Begin the colourwork pattern in the round from row 1 of the chart. Work the 8 st pattern repeat 27(28)29 times. Work rows 2-3 of the chart. Work row 4 and evenly decrease 6(4)2 sts = 210(220)230 sts.

Work rows 5-13 of the chart. 10 st pattern repeated 21(22)23 times. Work row 14 and evenly decrease 40(40)40 sts = 170(180)190 sts.

Switch to the shorter circular needle when needed.

Work rows 15-29 of the chart. 10 st pattern repeated 17(18)19 times. Work row 30 and evenly decrease 38(36)40 sts = 132(144)150 sts.

Work rows 31-37 of the chart. 6 st pattern repeated 22(24)25 times. Work row 38 and evenly decrease 24(24)26 sts = 108(120)124 sts.

Size 92/98 cm: Knit 1 round with the stone yarn. Switch to the smaller circular needle and work ribbing in the round. On the first round, evenly decrease 28 sts = 80 sts. When the ribbing measures 3 cm, bind off in pattern.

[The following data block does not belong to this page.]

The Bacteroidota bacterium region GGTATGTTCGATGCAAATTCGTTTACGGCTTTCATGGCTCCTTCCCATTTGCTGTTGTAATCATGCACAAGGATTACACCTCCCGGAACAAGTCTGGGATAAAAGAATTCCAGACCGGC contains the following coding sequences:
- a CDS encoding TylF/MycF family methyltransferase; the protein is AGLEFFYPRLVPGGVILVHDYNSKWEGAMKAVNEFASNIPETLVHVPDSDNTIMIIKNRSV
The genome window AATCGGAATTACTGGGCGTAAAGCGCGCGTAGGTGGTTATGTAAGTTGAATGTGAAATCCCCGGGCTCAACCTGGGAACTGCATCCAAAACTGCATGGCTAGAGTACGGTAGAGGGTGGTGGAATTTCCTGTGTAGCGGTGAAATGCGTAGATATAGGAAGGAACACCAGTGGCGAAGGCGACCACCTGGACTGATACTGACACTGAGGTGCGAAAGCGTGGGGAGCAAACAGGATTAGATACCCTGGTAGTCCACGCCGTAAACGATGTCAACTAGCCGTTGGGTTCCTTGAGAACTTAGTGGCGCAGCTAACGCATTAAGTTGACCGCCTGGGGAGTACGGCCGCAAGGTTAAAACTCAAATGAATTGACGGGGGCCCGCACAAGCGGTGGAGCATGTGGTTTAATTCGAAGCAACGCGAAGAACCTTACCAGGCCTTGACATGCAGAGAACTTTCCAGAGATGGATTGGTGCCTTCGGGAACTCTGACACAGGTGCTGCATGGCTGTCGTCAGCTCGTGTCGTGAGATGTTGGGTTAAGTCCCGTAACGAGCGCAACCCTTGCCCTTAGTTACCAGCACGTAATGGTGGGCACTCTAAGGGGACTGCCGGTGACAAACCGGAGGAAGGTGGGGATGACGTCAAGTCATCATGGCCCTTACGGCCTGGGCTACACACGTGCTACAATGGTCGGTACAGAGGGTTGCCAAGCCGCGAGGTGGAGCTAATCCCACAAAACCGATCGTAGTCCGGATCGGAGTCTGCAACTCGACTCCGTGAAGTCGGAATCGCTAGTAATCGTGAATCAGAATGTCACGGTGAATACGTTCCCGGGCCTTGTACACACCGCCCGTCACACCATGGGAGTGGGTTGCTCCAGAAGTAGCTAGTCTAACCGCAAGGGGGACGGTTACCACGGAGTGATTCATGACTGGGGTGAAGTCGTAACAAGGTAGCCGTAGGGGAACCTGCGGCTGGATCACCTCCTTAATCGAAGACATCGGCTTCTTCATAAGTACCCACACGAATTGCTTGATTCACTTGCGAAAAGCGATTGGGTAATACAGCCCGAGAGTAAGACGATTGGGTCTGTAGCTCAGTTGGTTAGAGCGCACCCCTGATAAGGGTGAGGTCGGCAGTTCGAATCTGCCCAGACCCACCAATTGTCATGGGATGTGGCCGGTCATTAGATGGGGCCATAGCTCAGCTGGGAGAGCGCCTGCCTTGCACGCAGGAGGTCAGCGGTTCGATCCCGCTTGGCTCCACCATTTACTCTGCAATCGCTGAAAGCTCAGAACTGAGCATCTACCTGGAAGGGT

Sizes 104/110 cm and 116/122 cm: Work rows 39-42 of the chart. 4 st pattern repeated 30(31) times. Knit 1 round with the stone yarn and at the same time evenly decrease 40(40) sts = 80(84) sts. Switch to the smaller circular needle, work ribbing in the round for 3 cm and bind off in pattern.

Finishing

Sew the underarm seams. Lay the sweater to measurements and steam lightly.


Skill levels

Beginner

Have you just learned to knit, maybe still trying to figure out the very basics like knit and purl stitches? Or are you picking up knitting again for the first time since elementary school? Start here.